Published On: Thursday, February 8, 2018|Categories: Learning Environment, Learning Strategies, Parents, Teachers, Tenney Subscribers|

As technology use has grown across industries, it has become a foregone conclusion in many academic circles that technology access is fundamental to building “students of the future” who are prepared for the demands of technology in their future lives. Lower access to technology has simultaneously left low-income students stuck in a lower-performing cycle, unable to get out of the rut because they aren’t able to afford those same advantages. Most schools, therefore, have created policies that are either designed to provide one-to-one–that is, one device for every student–or a BYOD, or Bring Your Own Device, policy. Devices have steadily increased in many classrooms–and they’ve brought plenty of problems along with them. As a result, many schools find themselves asking, “Do increased devices in the classroom actually improve student outcomes?”

Teachers Weigh In

As many as 91% of teachers feel that digital literacy is likely to be important to students’ future success. They’re using that technology in the classroom, too: while English teachers are more likely to encourage students to use devices in order to complete classwork, more than 73% of teachers use mobile technology in their classroom on a regular basis. Many teachers see the results of encouraging technology use in the classroom, from an engaging format that students are likely to enjoy using to a more personalized lesson plan for each student, thanks to apps that are able to grow along with student learning.

Are Apps Educational?

As early as preschool, students are able to see positive impacts from apps and other learning technology. Vocabulary, for example, increased by as much as 31% in children between the ages of 3 and 7 who regularly engaged with the Martha Speaks app in a study done by PBS. In Maine, it was discovered that iPads were able to help improve the literacy scores of kindergarten students. An iPad-equipped class of medical students increased their exam scores by 23%. In psychology class, device use–including laptops, phones, and tablets–led to notably higher scores and overall information retention. Using iPads even helps with math: students who were able to use these technology tools in their studies reported 20% higher math scores after a year of iPad use, compared to students who didn’t have access to these tools.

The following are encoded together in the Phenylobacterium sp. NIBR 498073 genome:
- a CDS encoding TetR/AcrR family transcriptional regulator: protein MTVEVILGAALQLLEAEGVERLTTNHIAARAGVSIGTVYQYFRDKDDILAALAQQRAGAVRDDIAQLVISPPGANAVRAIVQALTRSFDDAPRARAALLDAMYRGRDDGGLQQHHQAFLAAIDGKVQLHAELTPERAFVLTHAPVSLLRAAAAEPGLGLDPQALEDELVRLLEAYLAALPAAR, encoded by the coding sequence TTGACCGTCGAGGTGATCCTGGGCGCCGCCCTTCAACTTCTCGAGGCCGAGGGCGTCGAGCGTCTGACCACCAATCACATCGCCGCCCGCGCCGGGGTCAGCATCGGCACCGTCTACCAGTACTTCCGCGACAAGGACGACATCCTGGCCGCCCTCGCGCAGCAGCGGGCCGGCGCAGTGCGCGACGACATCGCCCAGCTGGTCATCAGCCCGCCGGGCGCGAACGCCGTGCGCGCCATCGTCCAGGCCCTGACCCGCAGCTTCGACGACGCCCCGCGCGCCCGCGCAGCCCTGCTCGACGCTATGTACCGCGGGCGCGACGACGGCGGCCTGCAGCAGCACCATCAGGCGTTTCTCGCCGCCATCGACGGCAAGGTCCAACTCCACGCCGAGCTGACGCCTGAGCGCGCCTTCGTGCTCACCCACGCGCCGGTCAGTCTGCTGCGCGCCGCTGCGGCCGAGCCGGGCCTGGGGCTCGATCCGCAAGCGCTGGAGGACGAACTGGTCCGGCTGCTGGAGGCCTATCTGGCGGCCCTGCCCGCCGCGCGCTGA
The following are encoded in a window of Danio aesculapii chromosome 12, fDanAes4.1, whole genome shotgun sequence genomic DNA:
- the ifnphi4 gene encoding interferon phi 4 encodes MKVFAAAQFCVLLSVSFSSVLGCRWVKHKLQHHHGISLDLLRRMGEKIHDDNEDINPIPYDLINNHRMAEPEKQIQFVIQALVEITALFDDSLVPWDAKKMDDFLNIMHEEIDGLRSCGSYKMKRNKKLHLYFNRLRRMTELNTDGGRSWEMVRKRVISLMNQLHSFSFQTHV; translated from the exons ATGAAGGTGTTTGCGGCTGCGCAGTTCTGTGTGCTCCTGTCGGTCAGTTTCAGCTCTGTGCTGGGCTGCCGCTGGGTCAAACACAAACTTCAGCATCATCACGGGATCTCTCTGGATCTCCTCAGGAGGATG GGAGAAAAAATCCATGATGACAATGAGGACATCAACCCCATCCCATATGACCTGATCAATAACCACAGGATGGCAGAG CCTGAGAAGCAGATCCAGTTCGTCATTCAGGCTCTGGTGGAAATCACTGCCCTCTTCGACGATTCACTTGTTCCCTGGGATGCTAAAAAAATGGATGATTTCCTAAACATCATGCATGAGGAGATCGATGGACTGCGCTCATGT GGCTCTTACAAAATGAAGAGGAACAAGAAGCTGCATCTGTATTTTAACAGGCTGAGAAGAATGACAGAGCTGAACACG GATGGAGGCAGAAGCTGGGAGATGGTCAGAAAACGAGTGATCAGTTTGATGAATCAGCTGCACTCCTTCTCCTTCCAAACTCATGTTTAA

In short, using technology–whether in the form of apps or in the form of classroom tools designed to help enhance learning–is a surefire way to help increase student learning and raise the odds that students will retain the information presented to them in class.

The Issues with Technology

With so many schools and school systems advancing technology use in the classroom, teachers are faced with a number of well-known downsides. Increased device usage, in spite of enhancing learning, also causes:

  • Increased distractions
  • Difficulty keeping students on task
  • Potential access to inappropriate material that could be detrimental to the student

Many teachers are finding that effective antivirus software is a must for devices used for students. Web filters that block websites with inappropriate content will also help prevent students from accessing that content during school hours–though in many cases, parents must provide that responsibility at home, when the device is off the school network. Loaner electronics and allowing students to “buddy” with one another temporarily if they’ve forgotten their devices at home can help solve the problem of students who don’t have access to devices in the classroom.

Digital Citizenship

Today’s students live in a digital world, and learning how to use those tools effectively is an important part of their overall learning. Using devices in the classroom–including laptops, smartphones, iPads, and more–can in many cases advance learning outcomes and make it easier for students to meet their educational goals. Training them in digital citizenship, however, is equally important. This may include things like:

  • Teaching students how to behave responsibly online, including posting only appropriate content
  • Reminding students to keep their devices locked and password protected when they aren’t in use
  • Discussing how to behave in an online environment, including avoiding bullying
  • Helping students become aware of the permanence of online information and how the content they create today can impact their futures.

While there is still a long way to go to learn how to successfully integrate technology in the classroom in spite of many of the potential challenges that go along with it, many teachers have discovered that using devices in their classrooms makes learning progress more smoothly for many students. If you want to learn more about the advantages of devices in the classroom, contact us today to learn more about how they’re used in our school.

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